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Asked & Answered – Can I use another film’s title or scenes in my screenplay?

Asked & Answered – Can I use another film’s title or scenes in my screenplay?

Q: Cat asks whether it's practical to mention other films' titles, and to quote dialogue or include a clip of a scene from another movie in her screenplay, or will it deter producers from getting interested in her project.

A: My answer in the video below:





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Registering a trademark? Why you might want an attorney to help.

Registering a trademark? Why you might want an attorney to help.

Registering a trademark or servicemark to protect your brand is one of the most important things you can do for your business, but too often, in an effort to save a little money, a business owner decides to file his or her trademark registration without the help of a lawyer. Sometimes, they use one of those online document preparation services with slick websites and nationwide advertising. Other times, they just try to do it themselves. Unfortunately, it’s rare that things work out as the business owner hoped they would. Clients frequently come to me to “fix” things, after they’ve taken missteps and received unfavorable treatment from the government.

Doing it yourself isn't necessarily doing it right.

It’s true that there’s no Requirement that you use an attorney to register your trademark. But, unlike copyright registration (which is quite easy and within most laypeople’s skill level), trademark registration is a complex process with quite a few hidden traps for the unwary.

Even the U.S. Patent and Trademark Office (USPTO) , while acknowledging that this CAN be done without a lawyer, has posted a page on its Web site entitled What a Private Attorney Could Do to Help Avoid Potential Pitfalls.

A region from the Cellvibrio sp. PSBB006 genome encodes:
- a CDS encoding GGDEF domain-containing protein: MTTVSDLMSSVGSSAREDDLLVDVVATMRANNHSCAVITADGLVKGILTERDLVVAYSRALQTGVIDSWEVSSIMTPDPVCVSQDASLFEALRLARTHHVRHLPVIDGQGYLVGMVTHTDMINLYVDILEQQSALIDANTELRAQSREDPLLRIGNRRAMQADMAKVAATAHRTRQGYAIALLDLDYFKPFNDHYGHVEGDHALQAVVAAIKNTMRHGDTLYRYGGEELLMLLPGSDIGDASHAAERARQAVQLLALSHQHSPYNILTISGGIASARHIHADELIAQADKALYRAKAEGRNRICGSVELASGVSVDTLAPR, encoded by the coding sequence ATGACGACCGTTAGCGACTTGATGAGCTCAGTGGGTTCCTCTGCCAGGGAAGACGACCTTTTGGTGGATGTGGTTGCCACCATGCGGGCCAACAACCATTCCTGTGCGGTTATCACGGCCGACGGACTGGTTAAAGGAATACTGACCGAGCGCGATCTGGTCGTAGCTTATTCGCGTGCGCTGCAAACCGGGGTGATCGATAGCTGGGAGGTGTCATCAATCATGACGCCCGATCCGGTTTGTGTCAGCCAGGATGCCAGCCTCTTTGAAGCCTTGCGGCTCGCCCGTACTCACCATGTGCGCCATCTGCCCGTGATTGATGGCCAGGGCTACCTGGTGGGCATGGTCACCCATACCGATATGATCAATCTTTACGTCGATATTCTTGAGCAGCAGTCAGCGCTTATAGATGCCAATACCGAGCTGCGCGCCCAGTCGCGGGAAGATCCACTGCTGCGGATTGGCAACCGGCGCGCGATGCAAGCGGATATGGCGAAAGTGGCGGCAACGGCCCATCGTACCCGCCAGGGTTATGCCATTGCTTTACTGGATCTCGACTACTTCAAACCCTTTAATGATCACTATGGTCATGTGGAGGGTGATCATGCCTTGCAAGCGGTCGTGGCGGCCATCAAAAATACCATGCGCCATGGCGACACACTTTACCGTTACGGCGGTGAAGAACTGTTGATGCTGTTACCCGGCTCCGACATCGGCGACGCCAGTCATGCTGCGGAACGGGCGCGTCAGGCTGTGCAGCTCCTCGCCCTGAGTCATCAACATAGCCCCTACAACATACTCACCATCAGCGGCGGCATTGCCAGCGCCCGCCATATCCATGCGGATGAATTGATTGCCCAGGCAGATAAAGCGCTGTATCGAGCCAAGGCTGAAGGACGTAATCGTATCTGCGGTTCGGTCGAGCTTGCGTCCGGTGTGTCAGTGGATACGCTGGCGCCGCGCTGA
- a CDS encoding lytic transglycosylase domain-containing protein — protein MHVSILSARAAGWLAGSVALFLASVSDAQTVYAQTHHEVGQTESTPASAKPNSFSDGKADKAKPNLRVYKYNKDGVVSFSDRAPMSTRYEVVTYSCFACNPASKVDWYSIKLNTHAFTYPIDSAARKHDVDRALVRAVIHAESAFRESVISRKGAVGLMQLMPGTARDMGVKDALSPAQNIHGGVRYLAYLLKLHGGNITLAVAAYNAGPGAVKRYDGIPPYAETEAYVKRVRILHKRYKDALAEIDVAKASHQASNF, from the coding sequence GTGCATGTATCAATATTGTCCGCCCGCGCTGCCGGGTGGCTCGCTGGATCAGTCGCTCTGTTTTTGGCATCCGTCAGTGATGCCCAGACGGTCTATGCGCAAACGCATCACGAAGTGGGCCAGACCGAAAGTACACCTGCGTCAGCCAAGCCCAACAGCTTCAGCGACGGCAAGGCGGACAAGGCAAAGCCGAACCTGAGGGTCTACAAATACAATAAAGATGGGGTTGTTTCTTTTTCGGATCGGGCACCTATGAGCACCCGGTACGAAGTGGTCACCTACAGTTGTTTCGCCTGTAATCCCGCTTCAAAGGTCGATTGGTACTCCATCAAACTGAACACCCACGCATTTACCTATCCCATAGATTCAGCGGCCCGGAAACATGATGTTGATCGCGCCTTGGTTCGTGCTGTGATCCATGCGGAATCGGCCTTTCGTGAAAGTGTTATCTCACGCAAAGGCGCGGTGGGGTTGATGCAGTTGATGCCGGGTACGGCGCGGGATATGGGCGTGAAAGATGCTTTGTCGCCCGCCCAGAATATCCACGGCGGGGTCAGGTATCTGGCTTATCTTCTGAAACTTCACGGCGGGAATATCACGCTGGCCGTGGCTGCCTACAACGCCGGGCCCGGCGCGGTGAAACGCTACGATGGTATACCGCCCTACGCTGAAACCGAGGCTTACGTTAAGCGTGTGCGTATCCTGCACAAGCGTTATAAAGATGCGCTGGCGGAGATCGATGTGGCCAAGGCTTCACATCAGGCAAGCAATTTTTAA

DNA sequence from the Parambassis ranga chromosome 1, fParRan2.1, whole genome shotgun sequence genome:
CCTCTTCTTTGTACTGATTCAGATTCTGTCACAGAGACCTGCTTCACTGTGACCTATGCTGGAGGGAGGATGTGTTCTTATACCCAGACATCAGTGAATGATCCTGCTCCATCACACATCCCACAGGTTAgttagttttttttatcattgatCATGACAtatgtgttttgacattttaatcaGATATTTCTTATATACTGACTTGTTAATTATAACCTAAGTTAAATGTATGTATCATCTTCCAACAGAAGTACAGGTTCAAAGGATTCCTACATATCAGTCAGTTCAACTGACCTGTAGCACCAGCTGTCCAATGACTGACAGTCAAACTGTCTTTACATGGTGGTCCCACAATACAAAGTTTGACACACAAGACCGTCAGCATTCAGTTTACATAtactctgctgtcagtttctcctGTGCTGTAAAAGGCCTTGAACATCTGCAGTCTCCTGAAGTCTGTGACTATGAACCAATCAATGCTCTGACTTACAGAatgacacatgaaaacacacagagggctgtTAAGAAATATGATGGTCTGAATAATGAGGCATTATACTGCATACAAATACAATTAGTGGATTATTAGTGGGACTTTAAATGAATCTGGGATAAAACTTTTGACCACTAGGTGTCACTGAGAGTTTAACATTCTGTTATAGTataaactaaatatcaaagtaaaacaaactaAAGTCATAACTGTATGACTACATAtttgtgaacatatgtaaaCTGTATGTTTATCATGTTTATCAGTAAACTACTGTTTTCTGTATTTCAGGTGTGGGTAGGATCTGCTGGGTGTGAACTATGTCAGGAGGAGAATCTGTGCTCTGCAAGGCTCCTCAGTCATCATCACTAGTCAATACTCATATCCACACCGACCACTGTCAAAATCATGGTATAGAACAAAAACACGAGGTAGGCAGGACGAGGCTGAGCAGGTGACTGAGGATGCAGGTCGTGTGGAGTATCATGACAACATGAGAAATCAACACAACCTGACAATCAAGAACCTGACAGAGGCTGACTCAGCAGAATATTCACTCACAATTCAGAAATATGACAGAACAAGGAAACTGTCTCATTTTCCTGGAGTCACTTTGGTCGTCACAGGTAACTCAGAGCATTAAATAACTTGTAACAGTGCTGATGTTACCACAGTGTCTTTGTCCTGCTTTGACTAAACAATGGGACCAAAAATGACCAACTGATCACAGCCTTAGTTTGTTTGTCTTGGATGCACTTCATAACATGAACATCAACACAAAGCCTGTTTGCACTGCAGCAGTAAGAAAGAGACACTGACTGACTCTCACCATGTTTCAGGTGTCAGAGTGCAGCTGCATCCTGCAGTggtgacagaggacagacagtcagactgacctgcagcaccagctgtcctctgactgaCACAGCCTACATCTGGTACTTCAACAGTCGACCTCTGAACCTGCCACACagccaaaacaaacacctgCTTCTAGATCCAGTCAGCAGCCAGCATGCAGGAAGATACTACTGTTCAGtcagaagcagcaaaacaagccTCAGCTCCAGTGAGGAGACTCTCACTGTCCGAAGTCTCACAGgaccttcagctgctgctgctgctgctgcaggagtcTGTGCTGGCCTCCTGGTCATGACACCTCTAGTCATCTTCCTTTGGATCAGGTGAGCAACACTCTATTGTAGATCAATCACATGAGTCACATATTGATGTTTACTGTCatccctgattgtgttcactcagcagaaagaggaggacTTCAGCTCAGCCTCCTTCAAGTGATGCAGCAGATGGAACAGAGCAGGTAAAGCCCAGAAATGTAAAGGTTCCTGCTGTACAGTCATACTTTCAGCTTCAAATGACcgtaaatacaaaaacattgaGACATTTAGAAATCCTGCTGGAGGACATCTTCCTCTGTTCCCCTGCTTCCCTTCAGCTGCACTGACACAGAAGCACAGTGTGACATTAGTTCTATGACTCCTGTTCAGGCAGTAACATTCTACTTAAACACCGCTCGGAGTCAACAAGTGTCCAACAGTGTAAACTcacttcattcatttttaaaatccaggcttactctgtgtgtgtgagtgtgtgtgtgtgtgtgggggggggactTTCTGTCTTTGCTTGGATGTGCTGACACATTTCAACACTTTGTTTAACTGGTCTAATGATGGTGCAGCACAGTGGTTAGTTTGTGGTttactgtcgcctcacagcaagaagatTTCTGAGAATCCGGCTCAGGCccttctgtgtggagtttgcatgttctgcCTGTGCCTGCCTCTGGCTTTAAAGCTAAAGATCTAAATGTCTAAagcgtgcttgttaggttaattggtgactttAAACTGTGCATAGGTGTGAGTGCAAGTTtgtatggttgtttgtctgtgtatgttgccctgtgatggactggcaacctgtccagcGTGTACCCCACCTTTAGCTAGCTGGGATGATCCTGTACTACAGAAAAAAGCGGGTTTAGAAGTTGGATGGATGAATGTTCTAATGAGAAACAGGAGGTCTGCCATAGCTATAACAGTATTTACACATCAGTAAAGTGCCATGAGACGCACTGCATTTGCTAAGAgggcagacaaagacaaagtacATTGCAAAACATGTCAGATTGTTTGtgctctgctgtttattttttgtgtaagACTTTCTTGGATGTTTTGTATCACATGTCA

How a Lawyer Helps

That page describes many of the ways an experienced trademark attorney can help, such as:

  1. Conducting preliminary and comprehensive trademark searches
  2. Analyzing potential conflicting marks
  3. Preparing the Application to maximize the scope of protection without jeopardizing the registration by over-describing the mark, and by refining the description of your goods and services in such a way as to minimize the likelihood that registration will be refused
  4. Responding to refusals that do issue
  5. Policing and enforcement of trademark rights

The USPTO staff, while among the most helpful of government agents, are legally prohibited from offering you legal advice or assistance. So, if you don’t know what you’re doing, you’re on your own if you don’t have a lawyer.

But lawyers are expensive!

Now, it’s true that attorneys charge for our services. But you might be surprised at how affordable our assitance can be. It’s certainly more cost-effective to hire a lawyer at the beginning of the trademark registration process than it is to engage one to help once the application has been filed and the Examining Attorney has issued a refusal to register.

So, if you’re building a brand, isn’t it worth a few bucks to protect it with an attorney-prepared trademark registration? Why not call me for a consultation?


Entertainment Law Update Episode 037 – Top Ten Stories of 2012



Call us with your feedback:(310) 243-6231

In this Episode:

  • Crystal Skull lawsuit
  • Persian Barbie dispute
  • Age of the Hobbits injunction
  • Artist Sues EA over throwback Ravens uniform
  • and our completely unscientific top-ten stories from 2012

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